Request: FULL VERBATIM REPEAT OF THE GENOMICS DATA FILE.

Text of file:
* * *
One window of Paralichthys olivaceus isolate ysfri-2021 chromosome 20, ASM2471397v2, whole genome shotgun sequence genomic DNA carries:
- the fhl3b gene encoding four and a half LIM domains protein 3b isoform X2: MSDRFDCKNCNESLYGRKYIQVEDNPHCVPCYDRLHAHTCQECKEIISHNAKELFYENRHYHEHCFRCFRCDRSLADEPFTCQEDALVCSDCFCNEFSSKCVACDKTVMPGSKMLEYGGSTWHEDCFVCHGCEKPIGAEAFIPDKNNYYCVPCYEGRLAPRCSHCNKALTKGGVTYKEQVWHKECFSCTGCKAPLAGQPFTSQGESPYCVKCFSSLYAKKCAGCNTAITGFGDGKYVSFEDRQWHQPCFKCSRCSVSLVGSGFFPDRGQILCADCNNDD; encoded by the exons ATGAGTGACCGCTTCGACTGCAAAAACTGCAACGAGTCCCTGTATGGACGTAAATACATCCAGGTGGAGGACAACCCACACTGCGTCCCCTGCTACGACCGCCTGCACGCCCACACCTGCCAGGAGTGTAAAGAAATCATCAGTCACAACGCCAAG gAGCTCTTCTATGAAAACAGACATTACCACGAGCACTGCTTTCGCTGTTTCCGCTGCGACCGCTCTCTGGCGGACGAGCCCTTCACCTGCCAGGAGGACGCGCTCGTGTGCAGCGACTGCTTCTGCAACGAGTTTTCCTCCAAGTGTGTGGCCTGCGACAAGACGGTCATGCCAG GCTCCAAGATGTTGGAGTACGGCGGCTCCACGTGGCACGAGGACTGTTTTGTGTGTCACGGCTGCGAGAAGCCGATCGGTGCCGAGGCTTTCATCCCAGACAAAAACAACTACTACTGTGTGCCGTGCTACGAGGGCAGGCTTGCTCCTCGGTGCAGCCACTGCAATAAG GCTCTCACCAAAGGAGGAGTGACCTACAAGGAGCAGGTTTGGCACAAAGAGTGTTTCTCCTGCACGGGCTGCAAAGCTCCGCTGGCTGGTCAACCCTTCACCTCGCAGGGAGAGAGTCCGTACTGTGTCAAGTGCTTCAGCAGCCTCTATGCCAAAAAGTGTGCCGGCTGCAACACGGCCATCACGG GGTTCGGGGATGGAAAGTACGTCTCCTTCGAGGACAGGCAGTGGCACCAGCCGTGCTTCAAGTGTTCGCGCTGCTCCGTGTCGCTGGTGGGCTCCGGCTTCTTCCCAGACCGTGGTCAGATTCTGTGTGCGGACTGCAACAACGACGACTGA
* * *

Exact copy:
One window of Paralichthys olivaceus isolate ysfri-2021 chromosome 20, ASM2471397v2, whole genome shotgun sequence genomic DNA carries:
- the fhl3b gene encoding four and a half LIM domains protein 3b isoform X2: MSDRFDCKNCNESLYGRKYIQVEDNPHCVPCYDRLHAHTCQECKEIISHNAKELFYENRHYHEHCFRCFRCDRSLADEPFTCQEDALVCSDCFCNEFSSKCVACDKTVMPGSKMLEYGGSTWHEDCFVCHGCEKPIGAEAFIPDKNNYYCVPCYEGRLAPRCSHCNKALTKGGVTYKEQVWHKECFSCTGCKAPLAGQPFTSQGESPYCVKCFSSLYAKKCAGCNTAITGFGDGKYVSFEDRQWHQPCFKCSRCSVSLVGSGFFPDRGQILCADCNNDD; encoded by the exons ATGAGTGACCGCTTCGACTGCAAAAACTGCAACGAGTCCCTGTATGGACGTAAATACATCCAGGTGGAGGACAACCCACACTGCGTCCCCTGCTACGACCGCCTGCACGCCCACACCTGCCAGGAGTGTAAAGAAATCATCAGTCACAACGCCAAG gAGCTCTTCTATGAAAACAGACATTACCACGAGCACTGCTTTCGCTGTTTCCGCTGCGACCGCTCTCTGGCGGACGAGCCCTTCACCTGCCAGGAGGACGCGCTCGTGTGCAGCGACTGCTTCTGCAACGAGTTTTCCTCCAAGTGTGTGGCCTGCGACAAGACGGTCATGCCAG GCTCCAAGATGTTGGAGTACGGCGGCTCCACGTGGCACGAGGACTGTTTTGTGTGTCACGGCTGCGAGAAGCCGATCGGTGCCGAGGCTTTCATCCCAGACAAAAACAACTACTACTGTGTGCCGTGCTACGAGGGCAGGCTTGCTCCTCGGTGCAGCCACTGCAATAAG GCTCTCACCAAAGGAGGAGTGACCTACAAGGAGCAGGTTTGGCACAAAGAGTGTTTCTCCTGCACGGGCTGCAAAGCTCCGCTGGCTGGTCAACCCTTCACCTCGCAGGGAGAGAGTCCGTACTGTGTCAAGTGCTTCAGCAGCCTCTATGCCAAAAAGTGTGCCGGCTGCAACACGGCCATCACGG GGTTCGGGGATGGAAAGTACGTCTCCTTCGAGGACAGGCAGTGGCACCAGCCGTGCTTCAAGTGTTCGCGCTGCTCCGTGTCGCTGGTGGGCTCCGGCTTCTTCCCAGACCGTGGTCAGATTCTGTGTGCGGACTGCAACAACGACGACTGA